“So excited,” Madeline said, even though other feelings had already begun to creep in. They went through security, displayed their tickets, and on the other side of the barrier, the audience members were taking off their coats. Before them was a sea of men in plaid shirts with sleeves rolled up to reveal tattoos. They chatted with women in worn band tees that revealed the same roses and pin-ups that were inked on the men. She looked down at the anchor on her wrist, then rolled down the sleeves of her sweater. Alone on Napster two decades before, she’d heard Bikini Kill for the first time and felt like she was discovering something precious, something that spoke just to her. Now, she felt like a data point in a marketing segment.
“I love that everyone here is old,” Chloe said.
“I’m guessing the tickets priced out the teens,” Madeline said.
“True,” Chloe said. “I bought mine through an AmEx pre-sale. Do you have one?” She asked.
“No,” Madeline said.
“I’ll refer you. Then we’ll both get the points!” She laughed, then suggested they get a drink. “I think I can have two more and still drive back.”
Madeline wanted to tell her that she could have three, four, who the fuck cared—she could abandon her car and take an Uber back. But she could already feel that the night would be nothing like the ones she’d experienced in college, drinking from a flask while smoking outside MSQ, her body blurry, the music blurry, the whole night something that came in flashes of elation and elbows to the stomach.
They went and found their seats. They were good seats, of course—Chloe wouldn’t have it otherwise—right in the middle of the balcony and right in front of the railing. Chloe sipped her gin and tonic and Madeline sipped her tall boy, peering down at the people standing in the small pit in front of the stage.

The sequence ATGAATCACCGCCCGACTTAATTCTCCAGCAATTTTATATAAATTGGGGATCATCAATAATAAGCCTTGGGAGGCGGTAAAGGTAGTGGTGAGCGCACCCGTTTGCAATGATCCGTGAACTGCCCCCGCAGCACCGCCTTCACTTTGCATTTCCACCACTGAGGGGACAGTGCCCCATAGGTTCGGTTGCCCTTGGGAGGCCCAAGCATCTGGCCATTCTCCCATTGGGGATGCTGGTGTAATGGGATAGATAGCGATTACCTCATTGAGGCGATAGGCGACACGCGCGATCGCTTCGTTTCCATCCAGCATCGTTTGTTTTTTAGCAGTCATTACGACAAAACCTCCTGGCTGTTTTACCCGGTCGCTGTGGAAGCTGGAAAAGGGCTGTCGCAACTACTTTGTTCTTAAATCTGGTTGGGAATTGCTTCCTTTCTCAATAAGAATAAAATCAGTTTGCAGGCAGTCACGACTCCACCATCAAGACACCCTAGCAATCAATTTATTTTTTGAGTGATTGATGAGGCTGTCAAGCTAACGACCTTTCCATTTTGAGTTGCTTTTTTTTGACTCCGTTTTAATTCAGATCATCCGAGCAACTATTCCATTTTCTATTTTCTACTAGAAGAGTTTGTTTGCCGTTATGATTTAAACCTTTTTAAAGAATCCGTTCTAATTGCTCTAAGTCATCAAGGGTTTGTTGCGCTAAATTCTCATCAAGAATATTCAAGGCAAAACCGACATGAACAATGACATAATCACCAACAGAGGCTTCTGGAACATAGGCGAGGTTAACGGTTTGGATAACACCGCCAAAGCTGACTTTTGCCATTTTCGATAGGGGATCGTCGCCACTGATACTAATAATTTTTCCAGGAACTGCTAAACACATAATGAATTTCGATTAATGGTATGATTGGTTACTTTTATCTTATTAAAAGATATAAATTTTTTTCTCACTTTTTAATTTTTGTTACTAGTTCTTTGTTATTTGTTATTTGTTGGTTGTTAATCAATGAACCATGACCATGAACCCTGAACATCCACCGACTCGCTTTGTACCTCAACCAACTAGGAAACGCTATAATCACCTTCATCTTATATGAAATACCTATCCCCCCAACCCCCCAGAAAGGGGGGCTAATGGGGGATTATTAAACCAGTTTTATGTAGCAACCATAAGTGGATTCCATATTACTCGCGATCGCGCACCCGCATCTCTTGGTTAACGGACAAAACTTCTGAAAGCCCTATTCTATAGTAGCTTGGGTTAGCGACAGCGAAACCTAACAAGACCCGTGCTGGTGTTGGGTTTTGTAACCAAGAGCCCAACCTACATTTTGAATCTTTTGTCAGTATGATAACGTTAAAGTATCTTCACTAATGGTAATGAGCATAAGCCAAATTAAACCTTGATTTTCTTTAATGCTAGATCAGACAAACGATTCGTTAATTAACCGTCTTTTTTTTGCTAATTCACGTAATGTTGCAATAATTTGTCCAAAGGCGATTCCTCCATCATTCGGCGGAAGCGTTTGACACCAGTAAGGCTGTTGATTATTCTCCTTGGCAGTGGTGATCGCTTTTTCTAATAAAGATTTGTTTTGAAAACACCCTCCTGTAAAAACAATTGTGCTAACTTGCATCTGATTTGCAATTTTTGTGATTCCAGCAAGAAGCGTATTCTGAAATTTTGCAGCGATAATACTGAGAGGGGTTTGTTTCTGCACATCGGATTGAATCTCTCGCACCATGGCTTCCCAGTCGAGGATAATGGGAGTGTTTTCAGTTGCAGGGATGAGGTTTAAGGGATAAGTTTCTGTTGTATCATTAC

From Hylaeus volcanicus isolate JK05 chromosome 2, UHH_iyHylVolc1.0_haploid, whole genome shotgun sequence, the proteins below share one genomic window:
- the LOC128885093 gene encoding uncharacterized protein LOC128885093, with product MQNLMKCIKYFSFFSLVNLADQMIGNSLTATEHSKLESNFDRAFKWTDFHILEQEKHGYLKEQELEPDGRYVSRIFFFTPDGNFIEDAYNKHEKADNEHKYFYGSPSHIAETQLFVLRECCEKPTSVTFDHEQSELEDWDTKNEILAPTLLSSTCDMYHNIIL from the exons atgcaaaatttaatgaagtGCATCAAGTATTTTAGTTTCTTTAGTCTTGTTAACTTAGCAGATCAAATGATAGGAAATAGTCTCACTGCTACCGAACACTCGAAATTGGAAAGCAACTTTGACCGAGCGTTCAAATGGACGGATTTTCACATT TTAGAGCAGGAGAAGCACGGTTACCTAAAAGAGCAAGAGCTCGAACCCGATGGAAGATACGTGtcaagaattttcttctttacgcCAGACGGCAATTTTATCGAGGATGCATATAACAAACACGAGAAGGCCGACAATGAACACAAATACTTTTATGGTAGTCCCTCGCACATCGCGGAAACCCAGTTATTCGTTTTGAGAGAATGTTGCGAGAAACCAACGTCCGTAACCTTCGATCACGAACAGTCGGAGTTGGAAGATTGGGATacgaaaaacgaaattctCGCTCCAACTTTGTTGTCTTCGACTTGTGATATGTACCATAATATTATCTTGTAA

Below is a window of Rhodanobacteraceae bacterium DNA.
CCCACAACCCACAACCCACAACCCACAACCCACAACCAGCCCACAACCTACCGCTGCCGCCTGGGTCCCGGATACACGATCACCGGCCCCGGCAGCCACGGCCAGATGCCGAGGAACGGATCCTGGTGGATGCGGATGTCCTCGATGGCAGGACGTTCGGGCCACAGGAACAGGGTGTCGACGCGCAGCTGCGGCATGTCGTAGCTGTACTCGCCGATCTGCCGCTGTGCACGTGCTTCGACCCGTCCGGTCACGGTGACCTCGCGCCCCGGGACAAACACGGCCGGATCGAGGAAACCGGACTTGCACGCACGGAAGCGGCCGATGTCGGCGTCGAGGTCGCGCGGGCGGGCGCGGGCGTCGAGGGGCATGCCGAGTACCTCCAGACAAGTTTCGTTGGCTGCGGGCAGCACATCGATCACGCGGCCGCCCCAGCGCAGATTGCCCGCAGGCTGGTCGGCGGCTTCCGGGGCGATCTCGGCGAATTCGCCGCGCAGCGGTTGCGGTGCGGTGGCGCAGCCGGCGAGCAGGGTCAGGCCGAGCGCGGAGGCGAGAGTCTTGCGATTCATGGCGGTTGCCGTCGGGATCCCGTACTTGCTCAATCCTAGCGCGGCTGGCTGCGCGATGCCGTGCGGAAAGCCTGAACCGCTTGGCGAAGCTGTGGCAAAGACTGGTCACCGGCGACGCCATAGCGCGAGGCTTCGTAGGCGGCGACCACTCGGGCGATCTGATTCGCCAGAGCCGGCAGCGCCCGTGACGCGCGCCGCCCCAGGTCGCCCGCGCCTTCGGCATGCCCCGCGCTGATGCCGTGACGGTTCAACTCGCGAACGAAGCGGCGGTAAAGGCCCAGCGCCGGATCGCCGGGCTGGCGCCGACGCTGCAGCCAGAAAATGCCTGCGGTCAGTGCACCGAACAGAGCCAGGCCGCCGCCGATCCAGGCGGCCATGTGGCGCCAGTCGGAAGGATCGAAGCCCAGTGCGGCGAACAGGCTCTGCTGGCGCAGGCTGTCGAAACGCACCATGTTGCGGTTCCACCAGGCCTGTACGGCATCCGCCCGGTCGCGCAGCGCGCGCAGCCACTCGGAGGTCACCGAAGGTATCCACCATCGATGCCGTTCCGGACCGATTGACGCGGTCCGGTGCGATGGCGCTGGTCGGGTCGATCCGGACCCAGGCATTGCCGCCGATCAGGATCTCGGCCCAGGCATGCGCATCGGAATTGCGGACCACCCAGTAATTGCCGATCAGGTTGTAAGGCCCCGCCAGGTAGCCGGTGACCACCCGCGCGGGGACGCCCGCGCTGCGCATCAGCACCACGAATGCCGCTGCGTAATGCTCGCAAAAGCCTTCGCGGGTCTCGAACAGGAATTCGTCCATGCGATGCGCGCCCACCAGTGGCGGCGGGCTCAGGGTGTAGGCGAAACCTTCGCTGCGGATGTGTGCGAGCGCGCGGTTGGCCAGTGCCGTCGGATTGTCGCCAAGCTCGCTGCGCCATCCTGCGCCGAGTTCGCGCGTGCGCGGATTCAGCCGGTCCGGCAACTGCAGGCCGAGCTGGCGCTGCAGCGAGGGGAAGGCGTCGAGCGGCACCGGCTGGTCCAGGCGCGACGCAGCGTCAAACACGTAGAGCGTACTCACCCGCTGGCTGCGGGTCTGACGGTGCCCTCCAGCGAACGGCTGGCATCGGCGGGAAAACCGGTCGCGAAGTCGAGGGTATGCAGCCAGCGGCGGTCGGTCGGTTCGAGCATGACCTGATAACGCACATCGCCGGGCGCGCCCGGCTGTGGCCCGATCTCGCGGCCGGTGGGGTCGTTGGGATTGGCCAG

In college, Chloe and Madeline hadn’t exactly been friends. They had only reconnected eight years later when Madeline had messaged Chloe on LinkedIn. Madeline had written a tentative message.
Dear Chloe, I don’t know if you’ll remember me, but we went to school together, where we both lived in Clairmont and enrolled in Professor McGrath’s Decadent Literature 0200 Course. Since graduating, I have received an M.A. in Comparative Literature and am currently seeking jobs in the nonprofit space. I see that you are now a Project Manager…
Chloe had responded with enthusiasm, OMG Maddy! Of course I remember you.
The two girls had lived diagonally across the hall in their freshman year of college. On the first day of orientation, they’d walked to a dorm cook-out together, along with Chloe’s roommate Priya. Madeline—Maddy then—had lived in a single. Chloe had complimented her appearance again and again. Her bangs were so cool. Her purse, shaped like a watering can, was so cool too! What would her major be? Art or something? “I’m undecided,” Madeline had said. “Maybe German Studies or something.”
“You speak German?” Chloe asked.
Chloe laughed a high, trilling laugh, and then told Madeline she would be a Government major, but she hoped to do an English minor.
“Cool,” Madeline had said, her eyes wandering off to a man in a designated Resident Advisor shirt with plugs in his ears. Soon after, she’d excused herself to go to the bathroom, struck up a conversation with the RA, Todd, and then followed him downtown to a bar where he bought her a can of Sparks and they ended up making out. After that, Chloe never saw her at a Clairmont floor party, could never find her in the evenings, although she frequently knocked on her door to invite her to lunch and sometimes succeeded in securing her company. On these occasions, Madeline had first talked about Todd, and then they’d broken up and she’d moved on to Adam, who lived off campus. Then, she disappeared wholly from Chloe’s orbit until the fall of sophomore year, when they’d both been in Decadent Literature. Madeline had talked more than anyone else in seminar. In her third semester of German, she was always going on and on about todestrieb, the death drive.